Anybody who pushes their beliefs on others is a jerk. It doesn't matter whether they are atheist, fundamentalist Christian, muslim, or Pagan. Nonetheless, for every pushy atheist I bet I could find about a gazillion fundamentalist Christians.

      May 25, 2014 at 4:58 pm |
      • hotairace

        Then the American and Canadian governments are jerks as they both force the notion, alleged but never proven, of "God" upon their citizens.

        May 25, 2014 at 5:04 pm |
  7. bankerdanny

    Survival? I'm sorry but this is pathetic.

    I have friends that are religious, I am not. It's not a problem for me. They post 'share this if you love Jesus' type things on Facebook and I just don't share. They invite me to their children's confirmation, and I go. They want to say a prayer before a meal, I let them and I just sit quietly (and respectfully) and let them.

    I don't get why this is such a big deal. Some people are pushy about their religion but it's easy to deflect them or politely ignore them.

    How is attending a meeting to talk with other atheists about being an atheist functionally different from attending a church service?

    May 25, 2014 at 2:30 pm |
    • gwf333

      You're right, I don't know what the big deal is either. Or perhaps the big deal is their own guilt rather than their self-confidence with what they do or don't believe. I live in a place too where 90% of people around me are Muslim. I'm not Muslim. It's not a big deal for me.

      May 25, 2014 at 3:01 pm |
    • Strand

      I think the greatest thing about churches is getting support from community in a like-minded atmosphere. This is important for humans who are social. But then it comes down to what you are congregating about. It is great to have community, but not to support something that does not exist. In my opinion.

      May 25, 2014 at 3:03 pm |
    • thrishmal

      Seriously. Then again, people like us probably don't feel the need to throw our faith, or lack of it, in peoples faces. I live in rural North Carolina and have no issues at all with being an "atheist". If someone wants to talk religion, I either excuse myself or keep the conversation within the bound of their religious beliefs. People can share a lot of similar views, even with conflicting religious beliefs.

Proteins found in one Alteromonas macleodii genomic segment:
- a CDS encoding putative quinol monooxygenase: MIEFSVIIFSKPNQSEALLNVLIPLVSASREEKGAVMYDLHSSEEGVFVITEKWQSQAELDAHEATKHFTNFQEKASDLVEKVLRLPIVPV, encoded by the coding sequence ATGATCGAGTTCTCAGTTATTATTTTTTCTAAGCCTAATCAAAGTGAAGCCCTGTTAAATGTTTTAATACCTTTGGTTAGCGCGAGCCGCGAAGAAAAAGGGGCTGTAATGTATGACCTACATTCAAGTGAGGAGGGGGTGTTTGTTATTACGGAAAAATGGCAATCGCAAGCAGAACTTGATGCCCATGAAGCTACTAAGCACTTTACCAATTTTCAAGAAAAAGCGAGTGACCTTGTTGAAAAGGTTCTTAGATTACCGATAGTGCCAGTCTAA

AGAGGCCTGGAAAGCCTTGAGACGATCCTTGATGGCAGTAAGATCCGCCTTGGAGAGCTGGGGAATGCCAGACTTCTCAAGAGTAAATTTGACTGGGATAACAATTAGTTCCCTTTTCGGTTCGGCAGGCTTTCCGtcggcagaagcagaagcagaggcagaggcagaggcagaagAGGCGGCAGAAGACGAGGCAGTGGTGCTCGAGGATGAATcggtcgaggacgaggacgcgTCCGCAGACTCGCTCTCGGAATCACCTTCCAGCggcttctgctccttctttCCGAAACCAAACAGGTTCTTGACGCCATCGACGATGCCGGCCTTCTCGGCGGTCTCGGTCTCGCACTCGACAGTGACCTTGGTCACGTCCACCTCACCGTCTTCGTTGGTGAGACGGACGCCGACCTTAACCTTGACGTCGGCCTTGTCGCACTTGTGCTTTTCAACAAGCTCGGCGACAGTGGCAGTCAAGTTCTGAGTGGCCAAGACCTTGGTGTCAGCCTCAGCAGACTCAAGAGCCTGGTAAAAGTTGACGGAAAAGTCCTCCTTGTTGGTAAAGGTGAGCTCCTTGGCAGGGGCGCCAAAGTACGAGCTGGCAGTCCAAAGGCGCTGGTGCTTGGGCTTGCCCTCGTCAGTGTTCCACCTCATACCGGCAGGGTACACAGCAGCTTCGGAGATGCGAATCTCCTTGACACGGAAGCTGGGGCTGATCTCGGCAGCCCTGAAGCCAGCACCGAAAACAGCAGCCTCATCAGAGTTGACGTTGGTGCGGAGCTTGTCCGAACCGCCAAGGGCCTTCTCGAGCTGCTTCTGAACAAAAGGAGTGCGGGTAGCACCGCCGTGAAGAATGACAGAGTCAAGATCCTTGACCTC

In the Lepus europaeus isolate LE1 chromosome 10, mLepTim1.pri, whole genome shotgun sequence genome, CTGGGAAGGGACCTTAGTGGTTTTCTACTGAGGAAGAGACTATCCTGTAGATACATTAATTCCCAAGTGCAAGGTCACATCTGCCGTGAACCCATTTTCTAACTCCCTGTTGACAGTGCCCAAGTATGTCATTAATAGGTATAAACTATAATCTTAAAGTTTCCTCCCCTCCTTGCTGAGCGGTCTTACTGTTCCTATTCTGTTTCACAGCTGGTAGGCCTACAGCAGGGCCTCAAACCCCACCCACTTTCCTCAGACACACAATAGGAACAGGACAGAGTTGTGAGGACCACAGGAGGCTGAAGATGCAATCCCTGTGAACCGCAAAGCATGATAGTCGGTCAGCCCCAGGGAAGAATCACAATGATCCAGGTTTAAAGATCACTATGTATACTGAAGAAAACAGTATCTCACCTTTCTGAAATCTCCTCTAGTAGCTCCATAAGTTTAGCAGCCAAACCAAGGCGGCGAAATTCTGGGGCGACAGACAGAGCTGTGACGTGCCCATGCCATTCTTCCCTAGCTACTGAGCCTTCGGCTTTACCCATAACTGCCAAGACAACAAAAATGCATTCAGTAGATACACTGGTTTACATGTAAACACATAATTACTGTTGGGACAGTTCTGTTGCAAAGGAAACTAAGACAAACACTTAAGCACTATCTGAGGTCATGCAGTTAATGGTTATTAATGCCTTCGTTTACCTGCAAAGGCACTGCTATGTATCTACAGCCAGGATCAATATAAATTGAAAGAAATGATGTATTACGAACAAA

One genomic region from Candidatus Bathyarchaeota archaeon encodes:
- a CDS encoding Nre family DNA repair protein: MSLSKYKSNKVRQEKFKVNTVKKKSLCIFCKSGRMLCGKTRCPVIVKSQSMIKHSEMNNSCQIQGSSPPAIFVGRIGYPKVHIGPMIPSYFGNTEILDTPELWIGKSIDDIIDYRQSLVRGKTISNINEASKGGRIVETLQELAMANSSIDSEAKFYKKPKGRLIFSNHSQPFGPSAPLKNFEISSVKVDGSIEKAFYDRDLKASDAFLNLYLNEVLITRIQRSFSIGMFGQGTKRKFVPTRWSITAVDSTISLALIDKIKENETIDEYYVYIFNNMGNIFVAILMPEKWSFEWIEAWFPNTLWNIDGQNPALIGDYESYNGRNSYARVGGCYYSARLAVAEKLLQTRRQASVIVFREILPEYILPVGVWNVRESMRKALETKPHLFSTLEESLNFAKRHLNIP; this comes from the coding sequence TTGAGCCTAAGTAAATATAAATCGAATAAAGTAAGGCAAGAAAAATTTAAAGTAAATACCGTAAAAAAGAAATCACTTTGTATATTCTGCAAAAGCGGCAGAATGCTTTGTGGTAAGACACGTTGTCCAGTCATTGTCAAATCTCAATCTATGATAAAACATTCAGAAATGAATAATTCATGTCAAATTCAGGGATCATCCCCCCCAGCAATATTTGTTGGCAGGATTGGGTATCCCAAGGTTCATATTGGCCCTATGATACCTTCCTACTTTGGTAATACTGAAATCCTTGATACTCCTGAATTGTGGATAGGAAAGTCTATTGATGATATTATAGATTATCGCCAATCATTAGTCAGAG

This article makes me laugh. If someone is having so much trouble "surviving" in the bible belt as an atheist, then they may need to take a really good look at their own life and see that the problem might stem from them.

      May 25, 2014 at 3:07 pm |
  8. thevinster17

    I think they are being a bit over dramatic. The only people that don't know that I am an atheist are my parents and family (although they probably suspect), and only because I see no need to tell them.

    May 25, 2014 at 2:22 pm |
    • dadadadiox

      So you're still in the closet to your closest relatives but you're honest with those are not so close to you. That's not really very brave or open, is it?

      May 25, 2014 at 2:48 pm |
  9. chosenbygrace

    So, after an atheist goes on a killing spree to become like God or a god as their front page story, CNN, right next to that story boldy advertises atheism, and in a Christian community. You twisted evil psychopath sickos. – eternian.wordpress.c om

    May 25, 2014 at 2:20 pm |
    • igaftr

      I would strongly suggest some non-religious psychological counseling.

      May 25, 2014 at 2:22 pm |
    • marine5484

      What exactly are you referencing?

      May 25, 2014 at 2:23 pm |
      • TruthPrevails1

        I believe this is the article the OP is referring to, although nowhere in it does it indicate the kids beliefs.

        May 25, 2014 at 2:28 pm |
    • TruthPrevails1

      What? Where do you get the idea that kid was an Atheist?

      May 25, 2014 at 2:25 pm |
    • Akira

      Please show us where it states in that article that the shooter was an atheist.
      Lying is breaking the Lord's 9th Commandment.
      You twisted evil psychopath sicko.

      May 25, 2014 at 2:52 pm |
    • sam stone

      "So, after an atheist goes on a killing spree to become like God......"

      So, you concede that god is a twisted fvck who goes on random killing sprees?

      May 25, 2014 at 2:52 pm |
    • Strand

      Well if they do it claiming "they" are God. Wouldn't that be a religion in itself?

      May 25, 2014 at 3:04 pm |
  10. bpuharic

    Given the fact Christians on the SCOTUS just told us that our govt can force us to listen to Christian prayers, we atheists have alot of work to do. Christianity is incompatible with freedom, as the "Gary" decision shows.

    May 25, 2014 at 2:08 pm |
    • arnodyck